> Motor coordination. This includes the ability to walk, drive and process information. > Impulse control. Drinking lowers inhibitions and increases the chances that a person will do something that they will regret when they are sober. > Memory. Impaired recollection and even blackouts can occur when too much alcohol has been consumed. > Judgement and decision making capacity. Drinking may lead young people to engage in risky behaviors that can result in illness, injury, and even death.8
Alcohol use among youth is strongly correlated with violence, risky sexual behavior, poor academic performance and other harmful behaviors.10
> Children who start drinking before age 15 are 12 times more likely to be injured while under the influence of alcohol and 10 times more likely to be in a fight after drinking, compared with those who wait until they are 21.11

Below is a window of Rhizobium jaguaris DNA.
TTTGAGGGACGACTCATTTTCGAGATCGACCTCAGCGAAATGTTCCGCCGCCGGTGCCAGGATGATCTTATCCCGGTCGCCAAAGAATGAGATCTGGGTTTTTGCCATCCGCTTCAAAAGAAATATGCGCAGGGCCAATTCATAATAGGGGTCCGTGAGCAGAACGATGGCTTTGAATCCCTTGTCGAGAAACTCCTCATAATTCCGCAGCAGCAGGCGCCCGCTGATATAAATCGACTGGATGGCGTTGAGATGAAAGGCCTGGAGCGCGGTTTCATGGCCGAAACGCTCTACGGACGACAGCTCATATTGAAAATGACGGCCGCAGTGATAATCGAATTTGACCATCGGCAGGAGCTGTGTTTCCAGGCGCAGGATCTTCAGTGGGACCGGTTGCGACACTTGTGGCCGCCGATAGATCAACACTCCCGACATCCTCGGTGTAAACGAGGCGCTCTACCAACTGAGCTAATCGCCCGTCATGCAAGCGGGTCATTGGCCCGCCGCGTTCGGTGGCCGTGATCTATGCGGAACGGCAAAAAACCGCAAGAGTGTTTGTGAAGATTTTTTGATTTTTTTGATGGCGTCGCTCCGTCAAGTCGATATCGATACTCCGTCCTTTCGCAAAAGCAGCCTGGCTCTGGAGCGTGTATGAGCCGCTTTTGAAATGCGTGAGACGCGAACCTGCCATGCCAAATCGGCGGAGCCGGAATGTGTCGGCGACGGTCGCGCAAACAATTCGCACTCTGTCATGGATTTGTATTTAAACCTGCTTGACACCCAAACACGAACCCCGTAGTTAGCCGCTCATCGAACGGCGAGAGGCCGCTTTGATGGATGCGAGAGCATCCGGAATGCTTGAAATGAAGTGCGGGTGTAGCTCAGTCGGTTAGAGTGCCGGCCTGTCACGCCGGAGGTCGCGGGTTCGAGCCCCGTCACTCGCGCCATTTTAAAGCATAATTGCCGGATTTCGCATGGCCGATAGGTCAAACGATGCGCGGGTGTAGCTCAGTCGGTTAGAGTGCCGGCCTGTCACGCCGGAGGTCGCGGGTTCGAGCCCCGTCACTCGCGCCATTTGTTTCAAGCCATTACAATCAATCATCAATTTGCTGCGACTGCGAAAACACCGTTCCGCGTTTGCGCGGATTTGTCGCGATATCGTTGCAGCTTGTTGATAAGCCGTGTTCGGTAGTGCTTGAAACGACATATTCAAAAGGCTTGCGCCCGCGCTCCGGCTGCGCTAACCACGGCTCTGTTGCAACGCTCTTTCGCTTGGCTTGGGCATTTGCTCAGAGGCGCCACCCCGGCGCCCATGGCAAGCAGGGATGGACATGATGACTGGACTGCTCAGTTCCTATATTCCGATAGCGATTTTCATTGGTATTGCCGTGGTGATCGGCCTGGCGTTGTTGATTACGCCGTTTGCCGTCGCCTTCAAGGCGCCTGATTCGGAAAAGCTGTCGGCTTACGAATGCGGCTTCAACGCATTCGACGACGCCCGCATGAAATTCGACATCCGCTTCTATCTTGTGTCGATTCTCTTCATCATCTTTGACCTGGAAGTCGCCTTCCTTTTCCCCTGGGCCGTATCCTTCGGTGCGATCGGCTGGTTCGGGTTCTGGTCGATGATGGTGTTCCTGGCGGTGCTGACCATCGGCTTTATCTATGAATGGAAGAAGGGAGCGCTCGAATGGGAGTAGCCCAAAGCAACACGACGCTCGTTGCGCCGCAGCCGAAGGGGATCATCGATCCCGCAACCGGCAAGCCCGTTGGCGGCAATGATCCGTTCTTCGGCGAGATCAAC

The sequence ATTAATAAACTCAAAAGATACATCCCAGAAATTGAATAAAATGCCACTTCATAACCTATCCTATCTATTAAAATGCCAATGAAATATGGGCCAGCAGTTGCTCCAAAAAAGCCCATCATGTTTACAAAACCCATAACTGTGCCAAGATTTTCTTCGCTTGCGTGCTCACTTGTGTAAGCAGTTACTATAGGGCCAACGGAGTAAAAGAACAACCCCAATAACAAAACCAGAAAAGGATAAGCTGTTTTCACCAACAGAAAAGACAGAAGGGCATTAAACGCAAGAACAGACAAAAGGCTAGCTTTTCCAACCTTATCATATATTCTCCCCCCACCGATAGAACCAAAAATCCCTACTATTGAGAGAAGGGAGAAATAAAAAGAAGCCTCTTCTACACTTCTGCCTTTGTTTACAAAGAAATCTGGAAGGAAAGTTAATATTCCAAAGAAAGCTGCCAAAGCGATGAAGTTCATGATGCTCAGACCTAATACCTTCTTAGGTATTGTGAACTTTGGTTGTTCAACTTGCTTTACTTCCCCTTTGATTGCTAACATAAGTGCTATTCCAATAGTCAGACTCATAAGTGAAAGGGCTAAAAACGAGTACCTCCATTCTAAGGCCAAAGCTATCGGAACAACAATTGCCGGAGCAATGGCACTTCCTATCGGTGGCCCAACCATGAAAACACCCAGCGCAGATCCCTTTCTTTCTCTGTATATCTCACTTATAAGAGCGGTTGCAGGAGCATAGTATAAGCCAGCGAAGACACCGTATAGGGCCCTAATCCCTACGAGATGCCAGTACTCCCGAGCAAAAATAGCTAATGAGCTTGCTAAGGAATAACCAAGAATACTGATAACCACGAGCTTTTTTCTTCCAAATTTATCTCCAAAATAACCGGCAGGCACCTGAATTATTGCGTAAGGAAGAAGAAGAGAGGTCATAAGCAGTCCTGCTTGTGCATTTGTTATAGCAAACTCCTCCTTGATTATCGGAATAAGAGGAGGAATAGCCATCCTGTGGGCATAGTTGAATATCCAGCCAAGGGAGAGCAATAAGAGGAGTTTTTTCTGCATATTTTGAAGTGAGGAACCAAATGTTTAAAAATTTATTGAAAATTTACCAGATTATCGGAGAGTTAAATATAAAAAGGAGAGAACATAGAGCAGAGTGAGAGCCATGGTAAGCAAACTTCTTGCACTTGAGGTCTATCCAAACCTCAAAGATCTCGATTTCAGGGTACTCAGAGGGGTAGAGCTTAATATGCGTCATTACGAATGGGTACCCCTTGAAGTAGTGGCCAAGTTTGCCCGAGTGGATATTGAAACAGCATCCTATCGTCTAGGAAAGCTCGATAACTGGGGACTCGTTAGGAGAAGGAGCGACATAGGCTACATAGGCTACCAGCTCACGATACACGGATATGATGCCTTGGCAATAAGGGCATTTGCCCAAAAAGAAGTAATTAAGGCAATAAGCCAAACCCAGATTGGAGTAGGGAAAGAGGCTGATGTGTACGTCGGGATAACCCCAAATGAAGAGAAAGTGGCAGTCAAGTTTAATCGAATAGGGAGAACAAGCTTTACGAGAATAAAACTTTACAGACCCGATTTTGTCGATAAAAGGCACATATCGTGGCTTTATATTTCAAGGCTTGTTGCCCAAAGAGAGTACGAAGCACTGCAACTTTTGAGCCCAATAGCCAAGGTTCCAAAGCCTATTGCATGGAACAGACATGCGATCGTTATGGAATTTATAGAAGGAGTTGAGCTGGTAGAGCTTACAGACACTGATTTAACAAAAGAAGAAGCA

> Alcohol use by teens is a strong predictor of both sexual activity and unprotected sex.12 > A survey of high school students found that 18% of females and 39% of males say it is acceptable for a boy to force sex if the girl is high or drunk.13
> Teens who use alcohol have higher rates of academic problems and poor performance than non-drinkers.14 > Among eighth-graders, higher truancy rates are associated with greater rates of alcohol use in the past month.15
ILLICIT DRUG USE
> More than 67% of young people who start drinking before the age of 15 will try an illicit drug. Children who drink are 7.5 times more likely to use any illicit drug, more than 22 times more likely to use marijuana, and 50 times more likely to use cocaine than children who never drink.16